True lease

True lease

A contract that qualifies as a valid lease agreement under the Internal Revenue Code.

True Lease

A multi-year lease in which the lessee maintains residence or usufruct of the leased property or asset while the lessor may claim a tax deduction on depreciation. Likewise, the lessee may claim a capital expense deduction. An operating lease in which the lessor repossesses the property or asset at the end of the lease is a primary example of a true lease.
References in periodicals archive ?
Nevertheless, the Act allows a lessor under a true lease to establish its priority in the leased goods by complying with the attachment and perfection requirements.
Mazuma Capital has completed a USD36 million true lease for a global medical diagnostics servicing firm, the company said.
An operating lease, or true lease, may allow the lessee to purchase the asset at the end of the lease term, but does not require it.
Thus, in a nontax-oriented lease the lessor cannot offer the low lease rates associated with a true lease because the lessor does not retain the tax benefits available to the owner of the equipment.
The Federal Circuit held that because there was undisputed evidence that the Dutch utility was reasonably likely to exercise the purchase option, the LILO transaction did not constitute a true lease, and Con Ed's rent deductions from the transaction should be disallowed.
Certain conditions, such as the fact that all rights, interest, and title transfer to P; that it is unreasonable to assume that P intends to go into the business of leasing the equipment; and the total rental payments' exceeding the equipment's fair rental value lead to a conclusion that a sale has occurred as opposed to the creation of a true lease.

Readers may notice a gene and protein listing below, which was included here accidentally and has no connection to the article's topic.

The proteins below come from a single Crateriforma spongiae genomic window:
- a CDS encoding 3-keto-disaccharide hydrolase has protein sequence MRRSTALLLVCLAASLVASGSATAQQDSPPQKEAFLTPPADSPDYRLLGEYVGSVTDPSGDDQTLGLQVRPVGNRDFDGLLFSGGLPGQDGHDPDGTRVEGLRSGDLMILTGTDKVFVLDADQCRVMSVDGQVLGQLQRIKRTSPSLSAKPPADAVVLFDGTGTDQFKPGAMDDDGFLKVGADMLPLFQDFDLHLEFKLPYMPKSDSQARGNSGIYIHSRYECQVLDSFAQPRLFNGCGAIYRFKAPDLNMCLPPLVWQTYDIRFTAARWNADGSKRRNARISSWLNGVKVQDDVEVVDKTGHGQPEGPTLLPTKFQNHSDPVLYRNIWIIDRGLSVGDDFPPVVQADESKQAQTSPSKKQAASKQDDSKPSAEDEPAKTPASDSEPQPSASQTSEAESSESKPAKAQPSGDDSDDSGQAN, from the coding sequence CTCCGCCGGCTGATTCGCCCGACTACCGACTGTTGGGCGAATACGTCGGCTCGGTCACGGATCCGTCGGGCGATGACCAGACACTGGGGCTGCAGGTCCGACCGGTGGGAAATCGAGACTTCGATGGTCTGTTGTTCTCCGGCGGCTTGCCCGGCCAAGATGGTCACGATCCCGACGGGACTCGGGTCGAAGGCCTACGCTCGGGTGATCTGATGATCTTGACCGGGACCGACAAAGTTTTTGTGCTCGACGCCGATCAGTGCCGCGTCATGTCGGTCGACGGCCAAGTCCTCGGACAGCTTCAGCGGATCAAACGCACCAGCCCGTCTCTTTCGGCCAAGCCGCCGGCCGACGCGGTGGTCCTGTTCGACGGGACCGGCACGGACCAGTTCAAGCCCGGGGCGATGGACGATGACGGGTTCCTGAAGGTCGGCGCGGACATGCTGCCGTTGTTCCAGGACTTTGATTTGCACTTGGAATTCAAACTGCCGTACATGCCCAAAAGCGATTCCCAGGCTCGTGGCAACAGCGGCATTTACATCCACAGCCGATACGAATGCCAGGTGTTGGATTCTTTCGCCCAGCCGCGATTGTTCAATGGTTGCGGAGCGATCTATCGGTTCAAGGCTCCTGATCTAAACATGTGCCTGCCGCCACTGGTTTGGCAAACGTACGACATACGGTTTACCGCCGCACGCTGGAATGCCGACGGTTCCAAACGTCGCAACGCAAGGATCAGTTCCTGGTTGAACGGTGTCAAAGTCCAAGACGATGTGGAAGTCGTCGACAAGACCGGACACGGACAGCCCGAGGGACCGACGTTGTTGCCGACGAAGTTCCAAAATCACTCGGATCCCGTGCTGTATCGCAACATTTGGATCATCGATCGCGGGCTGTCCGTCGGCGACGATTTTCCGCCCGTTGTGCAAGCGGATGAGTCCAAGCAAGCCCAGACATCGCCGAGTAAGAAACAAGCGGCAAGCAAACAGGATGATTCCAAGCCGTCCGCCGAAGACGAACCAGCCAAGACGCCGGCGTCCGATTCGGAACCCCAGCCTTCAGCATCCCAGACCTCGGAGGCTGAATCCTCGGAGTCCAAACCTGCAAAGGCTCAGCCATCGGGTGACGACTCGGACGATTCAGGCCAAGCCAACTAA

would likely hold that the transaction is a true lease.
The origins of some of its traditional characters can be traced back to the Italian commedia del'arte and it was the Victorians who really fell in love with the style and gave it a true lease of life.
In taxation, the criteria for reflecting a true lease versus a conditional lease purchase or sale are the same for both the lessee and lessor, but multiple criteria could be used by each party to justify the treatment.
Ten years ago, about 30% of our business was true lease and 70% was full payout,' says Christina McCaughey, director of financial services for Yale Material Handling.
Ten years ago about 30 percent of our business was true lease and 70 percent was full payout," she states.
With a true lease, the lessor, such as a bank or leasing company, is able to use the bonus depreciation rather than the lessee.